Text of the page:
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The petrol shortage in June and its link to pricing is known to all. But the mystery is why petrol sales are at their monthly highest in June. The country was in lockdown; the product was in short supply; yet the sales were at their peak. There is something fishy somewhere.

Petrol consumption in June stood at 725K tons which is the highest monthly sales in the country ever. The kneejerk reaction is that the product was hoarded by OMCs and dealers in June to sell at a high price in July – the prices moved up by 35 percent in July and the ex-refinery price is up by 93 percent. One cannot deny this presumption and some kind of inquiry or audit is required to approve this assertion.

But there are other factors at play too. The sales were up in May as well; after recording a dip in April. Fall in April (36 percent YoY) made sense as the country was in lockdown and the consumption was low. However, a sudden jump in May was counterintuitive. Sales were 635K tons in May – up by 5 percent from same period last year. And the number reached an all-time high in June – up by 28 percent YoY.

Certainly, there was no incentive for hoarding in May, and the demand was suppressed. There is something more to the story. One theory doing rounds for a long time is that petrol and diesel is being smuggled from the borders of Afghanistan and Iran and sold domestically. Nobody knows the number, but there is enough evidence to say that smuggling happens. Now with borders closed (or toughened) due to COVID, the smuggling avenues have dried up and the consumption onus falls on the formal market.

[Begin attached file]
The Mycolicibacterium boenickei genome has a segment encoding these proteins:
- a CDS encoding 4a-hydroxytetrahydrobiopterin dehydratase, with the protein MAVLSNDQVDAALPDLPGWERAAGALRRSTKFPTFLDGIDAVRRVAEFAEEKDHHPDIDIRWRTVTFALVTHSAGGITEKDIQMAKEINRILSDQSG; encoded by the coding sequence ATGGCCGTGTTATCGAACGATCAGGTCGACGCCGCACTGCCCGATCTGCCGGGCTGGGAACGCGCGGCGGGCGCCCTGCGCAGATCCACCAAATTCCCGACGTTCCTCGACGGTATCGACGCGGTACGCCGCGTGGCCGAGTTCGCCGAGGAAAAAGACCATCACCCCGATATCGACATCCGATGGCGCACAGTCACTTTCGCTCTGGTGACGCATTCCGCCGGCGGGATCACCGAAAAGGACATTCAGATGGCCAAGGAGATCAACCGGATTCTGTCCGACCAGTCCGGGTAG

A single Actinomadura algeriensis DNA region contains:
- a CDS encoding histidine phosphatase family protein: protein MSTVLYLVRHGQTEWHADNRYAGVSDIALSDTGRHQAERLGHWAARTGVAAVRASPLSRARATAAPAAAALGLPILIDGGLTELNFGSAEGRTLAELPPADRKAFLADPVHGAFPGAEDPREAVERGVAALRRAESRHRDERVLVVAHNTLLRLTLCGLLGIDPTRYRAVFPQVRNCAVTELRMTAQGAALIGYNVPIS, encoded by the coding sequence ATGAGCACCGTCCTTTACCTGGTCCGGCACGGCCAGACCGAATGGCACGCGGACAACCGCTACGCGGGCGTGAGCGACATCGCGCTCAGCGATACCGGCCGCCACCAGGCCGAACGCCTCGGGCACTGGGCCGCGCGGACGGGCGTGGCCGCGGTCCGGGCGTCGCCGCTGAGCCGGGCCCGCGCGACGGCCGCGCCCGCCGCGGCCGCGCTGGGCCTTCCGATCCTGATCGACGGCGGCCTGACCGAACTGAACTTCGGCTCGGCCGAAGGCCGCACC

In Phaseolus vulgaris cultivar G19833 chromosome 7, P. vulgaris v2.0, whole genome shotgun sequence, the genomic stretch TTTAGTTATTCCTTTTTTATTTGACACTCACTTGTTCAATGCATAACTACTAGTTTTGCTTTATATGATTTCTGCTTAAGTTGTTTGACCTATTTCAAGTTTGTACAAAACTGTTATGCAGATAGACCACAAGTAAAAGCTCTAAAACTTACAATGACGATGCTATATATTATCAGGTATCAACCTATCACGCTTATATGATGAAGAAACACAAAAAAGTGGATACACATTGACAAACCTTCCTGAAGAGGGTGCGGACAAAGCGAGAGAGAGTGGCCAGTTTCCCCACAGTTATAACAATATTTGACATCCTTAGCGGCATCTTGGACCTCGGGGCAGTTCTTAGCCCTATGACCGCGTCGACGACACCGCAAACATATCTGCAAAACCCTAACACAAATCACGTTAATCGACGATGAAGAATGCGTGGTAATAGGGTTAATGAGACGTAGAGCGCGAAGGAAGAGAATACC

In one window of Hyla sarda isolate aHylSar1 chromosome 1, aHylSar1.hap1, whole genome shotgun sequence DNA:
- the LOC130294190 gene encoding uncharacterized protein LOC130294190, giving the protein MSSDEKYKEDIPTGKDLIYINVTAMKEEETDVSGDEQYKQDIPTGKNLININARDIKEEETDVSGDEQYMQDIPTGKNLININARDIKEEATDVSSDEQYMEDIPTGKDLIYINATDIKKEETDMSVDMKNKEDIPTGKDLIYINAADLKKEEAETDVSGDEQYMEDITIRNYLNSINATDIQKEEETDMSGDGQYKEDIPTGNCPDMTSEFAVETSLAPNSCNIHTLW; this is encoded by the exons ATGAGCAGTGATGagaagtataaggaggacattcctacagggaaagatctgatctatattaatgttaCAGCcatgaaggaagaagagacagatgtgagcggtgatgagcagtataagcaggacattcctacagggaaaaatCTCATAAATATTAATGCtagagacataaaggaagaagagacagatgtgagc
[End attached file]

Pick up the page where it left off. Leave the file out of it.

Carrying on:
But the consumption is up by 14 percent in June from an already high base in May. There are other factors (other than smuggling) to explain higher sales in June. The problem compounded when the product was in short supply in most parts of the country till the prices were revised up in the last week of June. One explanation could be replacement of CNG consumption by petrol. Since CNG data is not published on monthly basis, there is no way to confirm this hypothesis.

Some argue that the intercity consumption has grown in the lockdown period. Public transport is far and few. People prefer to use private transport to travel in days of COVID. Even courier companies are transporting through road network. The data of intercity travel is not available on Google Mobility and highway authorities do not publish travel data. Hence, it’s an unknown as well. But this cannot explain such a high consumption as google mobility data shows that intra-city travel has for sure declined in the lockdown period.

There is surely something not explained by data. There may be some elements of hoarding as the incentive existed. Hoard the petrol and have huge inventory gain once the prices are revised up in June. This can only be known by doing some forensic audit.


Comments are closed.

Adnan tariq Jul 03, 2020 02:38pm
The simplest explanation is that media hyped the situation..I live in part of lahore..where a couple of petrol pumps of shell were was pretty lines nothing of that sort..
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